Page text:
Self-harm is when someone intentionally damages or injures their body, often at times when feelings of distress and anxiety become very intense.

Self-harm is something that is often misunderstood. It is usually associated with cutting, but the reality is more complicated.

There is no universal cause of self-harm. However, self-harm is often a physical response to emotional pain and, can be used as a way of coping with difficult situations or feelings of overwhelm and distress. 

Self-harm can take many forms, including but not limited to:

  • Inflicting physical damage to your body such as cutting, burning, picking, pinching or hitting 
  • Having unprotected sex, or sex you wouldn’t normally have
  • Intentionally putting yourself in risky situations
  • Alcohol or substance use
  • Starving yourself
  • Over-eating
  • Hair pulling
  • Over-exercising 
  • Not taking medication

It is important to know that self-harm is not ‘attention seeking’ and that addressing it requires professional help. You should feel confident in accessing that, just like you would for any other health condition that affects your life.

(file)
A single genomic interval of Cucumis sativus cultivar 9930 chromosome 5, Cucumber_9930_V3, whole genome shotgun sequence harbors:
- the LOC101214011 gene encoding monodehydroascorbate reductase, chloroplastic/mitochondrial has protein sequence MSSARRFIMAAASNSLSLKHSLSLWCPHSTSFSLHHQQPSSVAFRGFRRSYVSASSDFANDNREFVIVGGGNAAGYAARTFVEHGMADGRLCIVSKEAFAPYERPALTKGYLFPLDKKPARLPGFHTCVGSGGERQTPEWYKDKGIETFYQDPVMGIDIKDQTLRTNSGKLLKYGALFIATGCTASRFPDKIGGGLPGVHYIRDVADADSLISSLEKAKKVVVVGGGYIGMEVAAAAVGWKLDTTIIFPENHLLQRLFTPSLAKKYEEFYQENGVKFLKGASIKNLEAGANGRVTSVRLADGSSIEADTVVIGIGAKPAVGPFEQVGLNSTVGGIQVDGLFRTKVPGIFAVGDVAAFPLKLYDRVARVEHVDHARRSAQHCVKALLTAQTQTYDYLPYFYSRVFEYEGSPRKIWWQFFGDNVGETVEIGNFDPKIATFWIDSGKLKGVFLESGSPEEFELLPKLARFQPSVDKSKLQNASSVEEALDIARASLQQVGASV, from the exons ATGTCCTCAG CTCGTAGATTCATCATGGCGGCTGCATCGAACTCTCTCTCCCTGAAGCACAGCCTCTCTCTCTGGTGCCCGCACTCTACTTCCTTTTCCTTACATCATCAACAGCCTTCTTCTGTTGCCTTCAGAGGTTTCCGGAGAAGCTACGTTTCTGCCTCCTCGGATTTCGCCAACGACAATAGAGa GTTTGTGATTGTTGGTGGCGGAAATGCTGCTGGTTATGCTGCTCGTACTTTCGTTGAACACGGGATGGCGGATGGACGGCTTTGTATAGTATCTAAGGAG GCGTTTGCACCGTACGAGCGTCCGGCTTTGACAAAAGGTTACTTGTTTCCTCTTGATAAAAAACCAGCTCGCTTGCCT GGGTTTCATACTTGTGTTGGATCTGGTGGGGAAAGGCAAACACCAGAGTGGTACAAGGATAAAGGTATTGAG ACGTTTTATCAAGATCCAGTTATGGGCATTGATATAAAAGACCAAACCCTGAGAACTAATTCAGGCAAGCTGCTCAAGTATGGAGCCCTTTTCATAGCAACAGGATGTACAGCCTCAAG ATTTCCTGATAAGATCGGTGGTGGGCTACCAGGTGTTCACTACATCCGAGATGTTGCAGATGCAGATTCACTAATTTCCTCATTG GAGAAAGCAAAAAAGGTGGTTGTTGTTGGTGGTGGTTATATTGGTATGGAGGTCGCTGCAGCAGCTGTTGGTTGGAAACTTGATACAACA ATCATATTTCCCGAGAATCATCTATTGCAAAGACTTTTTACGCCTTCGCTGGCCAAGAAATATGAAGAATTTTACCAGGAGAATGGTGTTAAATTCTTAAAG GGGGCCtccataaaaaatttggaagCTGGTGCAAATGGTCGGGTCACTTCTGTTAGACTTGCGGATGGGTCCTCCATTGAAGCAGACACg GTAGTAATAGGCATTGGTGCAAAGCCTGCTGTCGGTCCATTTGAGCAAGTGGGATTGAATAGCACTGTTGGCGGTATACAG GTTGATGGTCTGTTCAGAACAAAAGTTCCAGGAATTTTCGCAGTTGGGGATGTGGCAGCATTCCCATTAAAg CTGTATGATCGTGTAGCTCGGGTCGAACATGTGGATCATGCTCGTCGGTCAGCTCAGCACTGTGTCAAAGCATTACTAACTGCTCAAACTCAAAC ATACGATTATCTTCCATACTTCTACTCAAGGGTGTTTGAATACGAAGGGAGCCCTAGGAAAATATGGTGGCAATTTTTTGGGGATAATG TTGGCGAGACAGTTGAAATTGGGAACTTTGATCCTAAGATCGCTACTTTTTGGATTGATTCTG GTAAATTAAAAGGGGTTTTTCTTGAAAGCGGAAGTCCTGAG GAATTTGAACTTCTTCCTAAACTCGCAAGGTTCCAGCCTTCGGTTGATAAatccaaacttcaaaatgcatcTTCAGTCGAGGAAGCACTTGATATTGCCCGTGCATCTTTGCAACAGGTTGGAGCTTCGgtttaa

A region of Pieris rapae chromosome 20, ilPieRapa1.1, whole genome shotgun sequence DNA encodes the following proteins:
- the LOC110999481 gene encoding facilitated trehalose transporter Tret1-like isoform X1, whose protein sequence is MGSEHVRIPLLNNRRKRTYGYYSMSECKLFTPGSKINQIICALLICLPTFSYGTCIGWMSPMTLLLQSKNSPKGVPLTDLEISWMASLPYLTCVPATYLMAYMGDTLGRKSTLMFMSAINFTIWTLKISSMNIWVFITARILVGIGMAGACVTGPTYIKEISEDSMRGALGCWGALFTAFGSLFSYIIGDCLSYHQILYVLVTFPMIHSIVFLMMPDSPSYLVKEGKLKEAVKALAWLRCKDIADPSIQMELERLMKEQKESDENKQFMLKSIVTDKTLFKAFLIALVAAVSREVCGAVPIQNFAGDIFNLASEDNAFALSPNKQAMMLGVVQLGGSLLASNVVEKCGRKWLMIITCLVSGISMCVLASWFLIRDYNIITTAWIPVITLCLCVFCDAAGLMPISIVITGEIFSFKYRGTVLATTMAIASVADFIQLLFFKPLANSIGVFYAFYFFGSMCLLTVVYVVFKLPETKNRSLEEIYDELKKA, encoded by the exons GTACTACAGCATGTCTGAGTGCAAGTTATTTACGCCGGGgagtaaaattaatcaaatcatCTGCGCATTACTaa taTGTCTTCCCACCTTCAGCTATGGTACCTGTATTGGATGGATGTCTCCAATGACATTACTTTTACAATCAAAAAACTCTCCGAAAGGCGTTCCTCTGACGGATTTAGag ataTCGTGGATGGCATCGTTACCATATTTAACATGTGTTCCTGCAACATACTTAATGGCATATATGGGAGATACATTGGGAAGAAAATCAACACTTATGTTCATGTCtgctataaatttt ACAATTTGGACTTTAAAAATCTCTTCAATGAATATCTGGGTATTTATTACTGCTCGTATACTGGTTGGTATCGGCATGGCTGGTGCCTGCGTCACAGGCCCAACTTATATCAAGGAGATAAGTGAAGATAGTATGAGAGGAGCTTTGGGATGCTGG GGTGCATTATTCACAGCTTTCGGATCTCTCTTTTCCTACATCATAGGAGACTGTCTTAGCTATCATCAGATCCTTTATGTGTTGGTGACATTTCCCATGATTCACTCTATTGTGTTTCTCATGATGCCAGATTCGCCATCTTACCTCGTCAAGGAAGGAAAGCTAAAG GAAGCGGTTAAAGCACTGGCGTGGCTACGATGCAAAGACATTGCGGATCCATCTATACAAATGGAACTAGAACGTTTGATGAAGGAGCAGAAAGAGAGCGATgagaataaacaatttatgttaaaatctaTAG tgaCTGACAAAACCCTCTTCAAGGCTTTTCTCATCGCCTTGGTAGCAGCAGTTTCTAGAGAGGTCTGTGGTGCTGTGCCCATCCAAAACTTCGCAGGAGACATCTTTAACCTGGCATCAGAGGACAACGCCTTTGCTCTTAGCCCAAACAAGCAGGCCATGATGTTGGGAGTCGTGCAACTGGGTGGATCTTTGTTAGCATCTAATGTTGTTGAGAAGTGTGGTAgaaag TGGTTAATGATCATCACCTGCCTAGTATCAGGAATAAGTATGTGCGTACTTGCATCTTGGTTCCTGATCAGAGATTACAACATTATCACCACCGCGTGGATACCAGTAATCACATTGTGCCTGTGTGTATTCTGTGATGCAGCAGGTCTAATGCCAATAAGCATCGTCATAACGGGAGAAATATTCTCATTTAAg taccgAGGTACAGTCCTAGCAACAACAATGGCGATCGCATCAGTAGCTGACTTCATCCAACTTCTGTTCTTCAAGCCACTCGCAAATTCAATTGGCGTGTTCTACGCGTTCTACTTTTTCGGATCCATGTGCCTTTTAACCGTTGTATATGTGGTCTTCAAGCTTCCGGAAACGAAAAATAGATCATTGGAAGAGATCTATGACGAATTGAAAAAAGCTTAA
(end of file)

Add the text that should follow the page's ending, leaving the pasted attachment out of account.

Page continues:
If you are worried about self-harm, either for yourself or someone you know, you can talk to SX and we can help you to access support.

Self-harm and Gay and Bisexual Men

Self-harm is an issue that disproportionately affects gay, bisexual and all men who have sex with men compared to society as a whole.

Younger men, in particular, report self-harm as a way of coping with the pressures of coming out or dealing with identity.

Why do people self harm?

Self-harm is a way of coping with feelings of emotional distress, anxiety and overwhelm. 

This distress is often linked to issues affecting men in their daily lives: whether it’s social isolation; unemployment; bereavement; relationship problems; money worries; sexual abuse; experiencing discrimination; or worries about their identity. 

People often use self-harm as a way to relive feelings of intense distress and tension or to punish themselves. More than half of people who complete suicide have a history of self-harm.

If you are thinking of harming yourself or have thoughts about suicide, you should seek professional help immediately.

You can call 999, or contact Breathing Space or the Samaritans.

Looking for support? Can't find the answers you need online? Fill out our self-referral form, and one of the team will get back to you.